We have additional concerns about participant screening. Formal assessment of cardiac function was done rarely (5 of 116 participants), and echocardiography was only performed if symptoms of CHF were detected. While we appreciate that the risk of cardiotoxicity is lower with PLD than with conventional doxorubicin, symptoms may be an unreliable indicator of cardiac dysfunction in this vulnerable patient population. For example, as noted in a recent review [5], although the incidence of HIV-associated cardiomyopathy has decreased from the pre-ART era, “the phenotype of cardiomyopathy has also changed markedly, from symptomatic systolic dysfunction … to asymptomatic systolic or diastolic dysfunction detected by echocardiography” in the post-ART era. Additionally, we are concerned about the infrequency with which the diagnosis of KS was pathologically confirmed (43%). As noted by Amerson et al [6], a clinical suspicion of KS is often not confirmed by pathology, and may be particularly challenging in people with darkly pigmented skin, so lack of a confirmed diagnosis risks unnecessarily exposing patients without KS to cytotoxic drugs.

  1. 3.

    Mortality: Overall mortality and, especially, loss to follow-up were high in this study. The loss to follow-up rate of 13% compares unfavorably with the < 1% we observed in our randomized trial [4], and at least some of those “lost” are likely to have died [7].

In summary, while we applaud these investigators for attempting to provide improved treatment for patients with advanced HIV-associated KS, we urge caution in interpreting the results presented. We suggest a cautious approach to patient screening prior to initiating chemotherapy, and careful attention to response assessment, safety monitoring and control of HIV and concomitant illnesses during therapy. Finally, we agree that a rigorously controlled, prospective, head-to-head comparison of PLD and paclitaxel in Africa is warranted. Such a trial is being planned, which will include not only clinical and safety endpoints, but also formal evaluations of quality of life as well as cost- and cost-effectiveness comparisons.

Susan E. Krown

London, United Kingdom

Margaret Z. Borok

Faculty of Medicine and Health Sciences, University of Zimbabwe, Harare, Zimbabwe

Availability of data and materials

Not applicable. No original data or materials presented.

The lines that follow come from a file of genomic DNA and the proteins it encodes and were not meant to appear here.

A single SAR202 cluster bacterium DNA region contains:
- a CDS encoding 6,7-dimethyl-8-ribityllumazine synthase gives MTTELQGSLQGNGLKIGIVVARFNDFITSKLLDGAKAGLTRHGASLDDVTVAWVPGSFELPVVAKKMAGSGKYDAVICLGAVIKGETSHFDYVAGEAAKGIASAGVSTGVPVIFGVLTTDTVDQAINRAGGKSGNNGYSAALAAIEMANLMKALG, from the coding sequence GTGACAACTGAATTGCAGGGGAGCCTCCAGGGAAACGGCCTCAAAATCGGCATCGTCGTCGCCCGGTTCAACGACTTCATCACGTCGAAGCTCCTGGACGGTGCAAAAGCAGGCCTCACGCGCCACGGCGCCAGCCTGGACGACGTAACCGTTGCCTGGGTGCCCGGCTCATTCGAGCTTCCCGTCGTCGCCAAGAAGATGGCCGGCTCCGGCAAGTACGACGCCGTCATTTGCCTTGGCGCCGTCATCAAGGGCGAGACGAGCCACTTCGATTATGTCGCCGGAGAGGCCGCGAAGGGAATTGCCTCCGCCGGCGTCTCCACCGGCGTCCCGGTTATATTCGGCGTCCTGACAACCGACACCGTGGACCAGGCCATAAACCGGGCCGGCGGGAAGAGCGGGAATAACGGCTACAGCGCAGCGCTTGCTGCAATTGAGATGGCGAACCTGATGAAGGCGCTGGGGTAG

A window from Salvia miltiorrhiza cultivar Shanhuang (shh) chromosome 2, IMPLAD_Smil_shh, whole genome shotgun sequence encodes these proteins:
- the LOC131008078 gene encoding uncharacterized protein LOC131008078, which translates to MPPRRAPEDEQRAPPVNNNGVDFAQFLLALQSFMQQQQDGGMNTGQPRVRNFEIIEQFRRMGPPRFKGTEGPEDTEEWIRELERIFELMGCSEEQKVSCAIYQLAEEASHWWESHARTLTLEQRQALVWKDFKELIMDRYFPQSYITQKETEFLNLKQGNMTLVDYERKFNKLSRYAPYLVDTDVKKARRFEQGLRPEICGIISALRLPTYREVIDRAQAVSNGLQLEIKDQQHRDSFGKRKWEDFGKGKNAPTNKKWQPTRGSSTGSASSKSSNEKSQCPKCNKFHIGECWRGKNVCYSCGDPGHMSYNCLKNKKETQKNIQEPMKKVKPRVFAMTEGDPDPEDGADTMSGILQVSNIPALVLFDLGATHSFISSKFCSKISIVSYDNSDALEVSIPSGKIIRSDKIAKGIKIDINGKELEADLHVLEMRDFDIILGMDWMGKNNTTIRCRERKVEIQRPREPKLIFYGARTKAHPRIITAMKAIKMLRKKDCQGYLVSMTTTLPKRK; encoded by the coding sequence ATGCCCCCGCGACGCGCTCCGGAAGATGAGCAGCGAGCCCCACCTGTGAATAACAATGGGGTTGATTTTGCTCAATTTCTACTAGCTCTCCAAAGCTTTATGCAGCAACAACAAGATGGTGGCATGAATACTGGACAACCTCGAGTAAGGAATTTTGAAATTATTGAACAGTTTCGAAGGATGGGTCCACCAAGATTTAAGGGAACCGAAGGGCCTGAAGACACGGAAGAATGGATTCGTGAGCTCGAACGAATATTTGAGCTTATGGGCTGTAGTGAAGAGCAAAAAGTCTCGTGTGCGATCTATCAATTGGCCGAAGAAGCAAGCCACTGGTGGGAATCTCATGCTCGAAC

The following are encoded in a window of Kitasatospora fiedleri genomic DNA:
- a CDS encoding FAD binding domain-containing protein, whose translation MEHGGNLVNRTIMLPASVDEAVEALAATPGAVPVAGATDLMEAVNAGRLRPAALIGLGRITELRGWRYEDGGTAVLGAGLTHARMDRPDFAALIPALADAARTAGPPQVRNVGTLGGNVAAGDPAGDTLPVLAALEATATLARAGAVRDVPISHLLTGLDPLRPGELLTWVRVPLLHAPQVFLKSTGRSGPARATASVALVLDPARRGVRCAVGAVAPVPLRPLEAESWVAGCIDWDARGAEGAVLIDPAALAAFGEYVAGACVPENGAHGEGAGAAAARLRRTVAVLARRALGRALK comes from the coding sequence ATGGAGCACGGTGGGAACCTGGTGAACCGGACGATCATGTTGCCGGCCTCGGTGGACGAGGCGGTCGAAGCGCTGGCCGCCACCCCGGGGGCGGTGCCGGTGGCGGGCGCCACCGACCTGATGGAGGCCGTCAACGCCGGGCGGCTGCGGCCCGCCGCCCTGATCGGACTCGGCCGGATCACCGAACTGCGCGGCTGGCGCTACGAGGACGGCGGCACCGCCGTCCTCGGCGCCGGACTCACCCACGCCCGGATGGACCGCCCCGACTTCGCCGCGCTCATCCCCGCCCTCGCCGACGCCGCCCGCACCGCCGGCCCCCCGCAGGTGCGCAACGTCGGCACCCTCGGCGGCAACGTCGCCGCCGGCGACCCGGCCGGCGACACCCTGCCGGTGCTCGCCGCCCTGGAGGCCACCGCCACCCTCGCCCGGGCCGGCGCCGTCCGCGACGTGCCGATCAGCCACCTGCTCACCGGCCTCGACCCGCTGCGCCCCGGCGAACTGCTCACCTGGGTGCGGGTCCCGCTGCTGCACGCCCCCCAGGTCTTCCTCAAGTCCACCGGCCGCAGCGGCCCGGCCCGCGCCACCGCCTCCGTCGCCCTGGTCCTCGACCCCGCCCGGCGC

Abbreviations

ART:

Antiretroviral therapy

CR:

Complete response

HIV:

Human immunodeficiency virus

KS:

Kaposi sarcoma

PLD:

Pegylated liposomal doxorubicin

References

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SEK and MZB jointly conceived of the letter, wrote the letter and approved of the contents of the letter.

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Correspondence to Susan E. Krown.

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The authors (SEK and MZB) grant BioMed Central a license to publish the article and identify itself as the original publisher.

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SEK and MZB have no relevant competing interests. The authors declare the following interests that are not relevant to the content of this letter:

SEK and MZB have received grant funding from NIH/NCI.

MZB has received grant funding from NIH/NIAID.

SEK has received non-financial support from Celgene (drug donation for a clinical trial).

SEK has received personal fees for endpoint adjudications in clinical trials from Pfizer and Applied Clinical Intelligence LLC.

SEK has received royalties from Wolters-Kluwer/UpToDate.

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Krown, S.E., Borok, M.Z. Evaluation of treatments for HIV-associated Kaposi sarcoma in Africa. Infect Agents Cancer 16, 25 (2021). https://doi.org/10.1186/s13027-021-00364-5

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Keywords

  • Kaposi sarcoma
  • Human immunodeficiency virus
  • Chemotherapy
  • Paclitaxel
  • Pegylated liposomal doxorubicin